Selling, general and administrative

 

236

 

301

 

Stock-based compensation expense

 

$

338

 

$

420

 

 

There were no stock options granted during the first quarter of Fiscal 2013. The Company calculated the estimated fair value of each stock option granted during the first quarter of Fiscal 2012 on the date of grant using the Black-Scholes option-pricing model and the following weighted-average assumptions:

 

 

 

Three
Months
Ended
June 30, 2012

 

Three
Months
Ended
June 30, 2011

 

Risk-free interest rates

 

%

1.98

%

Expected lives (in years)

 

 

5.0

 

Dividend yield

 

%

%

Expected volatility

 

%

89.2

%

 

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The Company’s computation of expected volatility for the first quarter of Fiscal 2012 was based on historical volatility. The expected life, or term, of options granted is derived from historical exercise behavior and represents the period of time that stock option awards are expected to be outstanding. Management has selected a risk-free rate based on the implied yield available on U.S. Treasury Securities with a maturity equivalent to the options’ expected term. Included in the calculation of stock-based compensation expense is the Company’s estimated forfeiture rate. Stock-based compensation expense is based on awards that are ultimately expected to vest and accordingly, stock-based compensation expense recognized in the first quarter of Fiscal 2013 and 2012 has been reduced by estimated forfeitures. Management’s estimate of forfeitures is based on historical forfeitures.

 

Information relating to all outstanding stock options, except for rights associated with the 2000 Employee Stock Purchase Plan, is as follows:

 

 

 

Shares

 

Weighted
Average
Exercise Price

 

Weighted-
Average
Remaining
Contractual
Term

 (in years)

 

Aggregate
Intrinsic Value

 

Options outstanding at March 31, 2012

 

10,039,651

 

$

1.41

 

 

 

 

 

Granted

 

 

 

 

 

 

 

Exercised

 

 

 

 

 

 

 

Forfeited, cancelled or expired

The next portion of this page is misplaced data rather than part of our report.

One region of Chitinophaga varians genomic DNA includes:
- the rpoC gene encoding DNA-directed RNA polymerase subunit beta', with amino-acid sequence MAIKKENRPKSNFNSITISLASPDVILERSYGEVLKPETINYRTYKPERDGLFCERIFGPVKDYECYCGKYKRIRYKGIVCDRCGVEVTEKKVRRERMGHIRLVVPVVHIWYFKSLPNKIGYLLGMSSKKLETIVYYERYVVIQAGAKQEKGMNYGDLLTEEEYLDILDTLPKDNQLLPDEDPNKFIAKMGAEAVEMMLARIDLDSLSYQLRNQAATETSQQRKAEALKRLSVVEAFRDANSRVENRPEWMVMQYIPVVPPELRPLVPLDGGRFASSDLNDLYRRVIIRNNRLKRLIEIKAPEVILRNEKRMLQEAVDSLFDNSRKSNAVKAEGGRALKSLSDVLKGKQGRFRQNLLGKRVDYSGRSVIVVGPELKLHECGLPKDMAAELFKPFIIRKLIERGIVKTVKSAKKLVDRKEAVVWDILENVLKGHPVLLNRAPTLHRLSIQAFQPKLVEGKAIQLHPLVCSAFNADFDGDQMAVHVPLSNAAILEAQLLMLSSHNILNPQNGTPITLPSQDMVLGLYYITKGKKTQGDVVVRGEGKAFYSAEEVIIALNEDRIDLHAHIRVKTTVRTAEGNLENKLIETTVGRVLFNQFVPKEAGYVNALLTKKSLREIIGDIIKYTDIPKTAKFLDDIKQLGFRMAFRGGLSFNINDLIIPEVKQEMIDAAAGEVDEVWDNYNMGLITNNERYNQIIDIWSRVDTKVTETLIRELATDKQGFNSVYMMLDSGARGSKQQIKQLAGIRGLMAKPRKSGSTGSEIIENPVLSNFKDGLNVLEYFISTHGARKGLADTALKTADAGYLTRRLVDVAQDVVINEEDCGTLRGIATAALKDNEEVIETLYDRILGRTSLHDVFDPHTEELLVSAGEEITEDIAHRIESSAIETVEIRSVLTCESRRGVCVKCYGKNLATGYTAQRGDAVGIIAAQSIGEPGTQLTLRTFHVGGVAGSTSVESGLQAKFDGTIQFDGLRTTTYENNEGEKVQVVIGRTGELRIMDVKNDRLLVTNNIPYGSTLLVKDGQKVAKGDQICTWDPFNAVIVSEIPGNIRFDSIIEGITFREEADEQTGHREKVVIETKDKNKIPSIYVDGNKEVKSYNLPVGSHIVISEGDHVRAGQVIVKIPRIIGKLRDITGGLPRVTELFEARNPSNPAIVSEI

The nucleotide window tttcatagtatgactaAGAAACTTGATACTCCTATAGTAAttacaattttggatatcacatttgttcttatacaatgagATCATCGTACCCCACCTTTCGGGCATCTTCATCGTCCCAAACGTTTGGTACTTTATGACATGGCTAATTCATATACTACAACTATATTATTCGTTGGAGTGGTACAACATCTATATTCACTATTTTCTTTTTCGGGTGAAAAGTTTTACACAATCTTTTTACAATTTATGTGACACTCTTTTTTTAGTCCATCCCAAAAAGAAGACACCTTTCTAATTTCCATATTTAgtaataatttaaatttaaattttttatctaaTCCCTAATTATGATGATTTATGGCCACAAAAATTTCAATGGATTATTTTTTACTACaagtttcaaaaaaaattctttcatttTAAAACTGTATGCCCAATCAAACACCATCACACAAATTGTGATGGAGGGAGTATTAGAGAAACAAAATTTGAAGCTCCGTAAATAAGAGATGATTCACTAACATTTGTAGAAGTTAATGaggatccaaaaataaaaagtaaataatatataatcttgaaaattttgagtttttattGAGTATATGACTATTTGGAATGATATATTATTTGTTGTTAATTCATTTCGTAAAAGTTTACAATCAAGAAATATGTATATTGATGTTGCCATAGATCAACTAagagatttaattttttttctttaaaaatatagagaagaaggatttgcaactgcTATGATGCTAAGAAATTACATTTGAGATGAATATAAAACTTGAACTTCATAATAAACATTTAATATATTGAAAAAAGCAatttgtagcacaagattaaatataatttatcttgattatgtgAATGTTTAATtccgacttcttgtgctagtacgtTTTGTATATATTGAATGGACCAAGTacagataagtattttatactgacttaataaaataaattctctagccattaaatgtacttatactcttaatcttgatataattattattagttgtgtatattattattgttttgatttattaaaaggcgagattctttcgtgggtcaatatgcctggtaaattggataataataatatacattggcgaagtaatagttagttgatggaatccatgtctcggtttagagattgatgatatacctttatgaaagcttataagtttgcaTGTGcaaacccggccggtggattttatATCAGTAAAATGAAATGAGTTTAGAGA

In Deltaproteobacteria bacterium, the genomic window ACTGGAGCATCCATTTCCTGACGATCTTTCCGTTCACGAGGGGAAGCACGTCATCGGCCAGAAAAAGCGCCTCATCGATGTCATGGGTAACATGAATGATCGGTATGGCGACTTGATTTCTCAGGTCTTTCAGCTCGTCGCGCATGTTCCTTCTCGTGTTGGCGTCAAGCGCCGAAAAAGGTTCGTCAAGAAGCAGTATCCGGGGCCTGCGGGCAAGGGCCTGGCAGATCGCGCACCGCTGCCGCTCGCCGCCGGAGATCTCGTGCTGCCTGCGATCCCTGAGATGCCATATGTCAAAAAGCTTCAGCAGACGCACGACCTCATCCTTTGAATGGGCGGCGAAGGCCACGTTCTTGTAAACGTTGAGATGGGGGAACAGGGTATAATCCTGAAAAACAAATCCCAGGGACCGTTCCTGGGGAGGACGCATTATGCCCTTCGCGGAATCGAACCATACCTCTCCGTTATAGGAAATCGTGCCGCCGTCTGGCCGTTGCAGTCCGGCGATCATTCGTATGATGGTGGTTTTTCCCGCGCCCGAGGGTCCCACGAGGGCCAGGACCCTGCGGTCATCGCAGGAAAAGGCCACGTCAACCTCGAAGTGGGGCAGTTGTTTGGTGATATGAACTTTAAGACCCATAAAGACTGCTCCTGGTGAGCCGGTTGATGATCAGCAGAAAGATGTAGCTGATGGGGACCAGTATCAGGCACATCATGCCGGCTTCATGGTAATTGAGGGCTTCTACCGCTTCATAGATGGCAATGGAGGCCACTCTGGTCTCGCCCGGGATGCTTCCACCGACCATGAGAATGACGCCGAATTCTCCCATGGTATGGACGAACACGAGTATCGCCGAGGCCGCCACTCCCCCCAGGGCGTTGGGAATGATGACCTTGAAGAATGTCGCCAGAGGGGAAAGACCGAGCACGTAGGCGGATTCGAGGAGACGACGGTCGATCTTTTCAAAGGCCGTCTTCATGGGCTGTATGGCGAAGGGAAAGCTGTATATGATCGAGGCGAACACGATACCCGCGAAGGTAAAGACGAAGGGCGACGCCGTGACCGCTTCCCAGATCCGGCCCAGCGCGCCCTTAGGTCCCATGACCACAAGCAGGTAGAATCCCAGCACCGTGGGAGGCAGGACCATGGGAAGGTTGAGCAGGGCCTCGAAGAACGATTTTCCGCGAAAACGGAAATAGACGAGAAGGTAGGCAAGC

(128,996

)

2.15

 

 

 

 

 

Options outstanding at June 30, 2012

 

9,910,655

 

$

1.40

 

5.55

 

$

463,617

 

 

 

 

 

 

 

 

 

 

 

Options fully vested at June 30, 2012 and those expected to vest beyond June 30, 2012

 

9,848,088

 

$

1.40

 

5.53

 

$

463,409

 

 

 

 

 

 

 

 

 

 

 

Options exercisable at June 30, 2012

 

8,486,443

 

$

1.42

 

5.14

 

$

417,179

 

 

There were no stock options granted during the first quarter of Fiscal 2013. The weighted average per share grant date fair value of options granted during the first quarter of Fiscal 2012 was $1.77. There were no stock options exercised during the first quarter of Fiscal 2013 or Fiscal 2012. The Company recorded expense of approximately $0.2 million associated with its stock options during the first quarter of each of Fiscal 2013 and Fiscal 2012. As of June 30, 2012, there was approximately $1.2 million of total compensation cost related to unvested stock option awards that is expected to be recognized as expense over a weighted average period of 2.0 years.

 

During the first quarter of Fiscal 2013 and Fiscal 2012, the Company issued a total of 22,162 and 14,681 shares of stock, respectively, to non-employee directors who elected to take payment of all or any portion of the directors’ fees in stock in lieu of cash. The shares of stock were valued based on the closing price of the Company’s common stock on the date of grant and the weighted average grant date fair value for these shares during the first quarter of Fiscal 2013 and Fiscal 2012 was $1.00 and $1.67, respectively.